ALBUM REVIEW | Daniel Land - In Love With A Ghost

a3446439266_16ARTIST: Daniel Land

RELEASE: In Love With A Ghost

RELEASE DATE: November 25th 2016

RECORD COMPANY: Unsigned

The well-travelled transition of lo-fi, simple and sloppy production and mixing into well-produced, fluent and full production is often one that tends to place song writing, musicality and instrumentation at the background of importance. Bands and artists bath senselessly in the pool of sounding and appearing magnificent and sort of forget to be magnificent. A man who has somehow jumped this very preverbal shark is Daniel Land. His albums were never lo-fi per say, but his latest album In Love With A Ghost is so well produced and neat sounding that he seems to have made that aforementioned transition, and he has done so with style and talent on full display. A gracious and stylized effort, In Love With A Ghost throws a crisp nu-pop sound, alternative rock undertones, shoegaze melodies and the fantastically solemn tinkering’s of downtown jazz into one collective effort; ultimately it’s an album that demands to be respected in its substance, content and dazzlingly appearance.

In Love With A Ghost opens with the piano laden alternative pop tune ‘You & Me Against The Sky’ that showcases the spacy and impressive production that features on the entire album. The songs post-punk inspired double snare tap contrasts Lands soft voice which gives the song a beautifully dream pop aesthetic. This notion is reinforced with the synths that play throughout the chorus of the song and the piano that acts as the foundation of the song and instrumentation. The tracks greatest element is the saxophone that creeps in and plays in an appealingly whimsical style that eventually seeps into the outro; a beautiful and melodic piece of music. ‘Holes On the Dancefloor’ follows with a more electronic and soundscape tone similar to Lands previous recording efforts, but continues the pop sensibility expressed on the opening track by still incorporating the distant sound of piano. Land exercises his skill of writing catchy but alternative chorus lines and lyrics with the chorus on this very song; featuring a small but notable vocal performance that climbs in a reflective way to the instruments. ‘Everyone's Got A Guy Garvey Story’ continues the piano balladry style of the previous two tracks but in a more up tempo styling. The highlight of such a song is the clever lyrical content; featuring referential and introspective lines that dance along with the swinging, up tempo beat of the drums. While the following track, ‘The Sweetest Lover’ doesn’t quite connect the same way previous tracks do, one must admire what is actually going on in the song and the instrumentation. The swing style drum beats, the layers of guitar and perhaps most interestingly, again; Land’s skilful vocal delivery.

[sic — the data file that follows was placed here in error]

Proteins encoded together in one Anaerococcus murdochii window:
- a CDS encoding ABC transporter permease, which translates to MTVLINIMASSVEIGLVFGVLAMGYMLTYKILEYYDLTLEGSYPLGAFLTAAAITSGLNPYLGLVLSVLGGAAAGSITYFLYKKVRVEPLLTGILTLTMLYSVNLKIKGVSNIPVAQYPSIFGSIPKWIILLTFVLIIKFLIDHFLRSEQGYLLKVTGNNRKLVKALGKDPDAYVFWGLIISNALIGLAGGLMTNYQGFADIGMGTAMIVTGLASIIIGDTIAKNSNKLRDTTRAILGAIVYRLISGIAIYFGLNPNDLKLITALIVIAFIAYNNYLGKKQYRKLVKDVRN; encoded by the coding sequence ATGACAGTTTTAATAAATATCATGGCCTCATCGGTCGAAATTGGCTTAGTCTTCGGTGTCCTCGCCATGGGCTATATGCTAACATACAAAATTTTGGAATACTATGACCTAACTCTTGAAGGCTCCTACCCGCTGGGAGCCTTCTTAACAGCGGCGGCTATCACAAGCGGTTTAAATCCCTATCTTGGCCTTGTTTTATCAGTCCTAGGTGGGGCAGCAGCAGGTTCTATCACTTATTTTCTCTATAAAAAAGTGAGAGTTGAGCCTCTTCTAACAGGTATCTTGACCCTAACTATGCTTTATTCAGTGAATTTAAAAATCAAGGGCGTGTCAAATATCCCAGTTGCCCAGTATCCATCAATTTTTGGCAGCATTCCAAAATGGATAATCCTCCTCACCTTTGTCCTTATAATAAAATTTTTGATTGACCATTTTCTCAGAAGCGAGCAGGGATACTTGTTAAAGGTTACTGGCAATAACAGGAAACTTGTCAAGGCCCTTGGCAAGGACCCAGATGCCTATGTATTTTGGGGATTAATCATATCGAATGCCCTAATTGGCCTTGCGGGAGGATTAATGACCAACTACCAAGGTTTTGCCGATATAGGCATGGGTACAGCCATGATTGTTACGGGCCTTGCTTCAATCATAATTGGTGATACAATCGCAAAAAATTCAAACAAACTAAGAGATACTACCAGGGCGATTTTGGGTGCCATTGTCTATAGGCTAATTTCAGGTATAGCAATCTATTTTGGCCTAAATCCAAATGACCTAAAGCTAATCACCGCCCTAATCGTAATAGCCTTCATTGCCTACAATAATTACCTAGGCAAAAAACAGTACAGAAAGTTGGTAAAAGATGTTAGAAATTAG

One of the highlights of the album is the fantastic, jazz inspired ‘New York Boogie-Woogie’ which melds Land’s instrumentation with a dreamy shoegaze styled soundscape in the background. The song plays along at its own pace; drawing a picture in your mind with Land’s lyrics and then the utterly skilled saxophone (in a tone reminiscent of the opening track) that joins the instruments in the outro. ‘Saints With His Mercy’ is the closest Land comes to complete and utter dream pop on the entire album; but this is a good thing. It offers a crossover of the musician’s pop aesthetic and the dream tones of keyboards and guitars that results in a dancehall style pop song… Yes, by dancehall I mean like borderline reggae; thus, the song sounds at times experimental in its wild mix of danceable drum patterns but husky and echoed elements of dream and shoegaze. The ultimate ballad, ‘Whistling Gypsy’ again displays Land’s mesmerizing vocal delivery, but this time offers a more minimalist backing; with distant, sliding guitars. Another top moment on the album is the outro to this song; beautiful, entrancing and somehow calming in its musicality.

The title track lends itself to a lengthy, shoegaze intro that melds into a swell drum machine pattern that crosses into the opening of ‘The Beautiful Room is Empty’; which rounds up all of the albums sound and song writing traits into one enthralling piece of music. Again, Land creates an outro that really one could not speak highly enough of if they tried.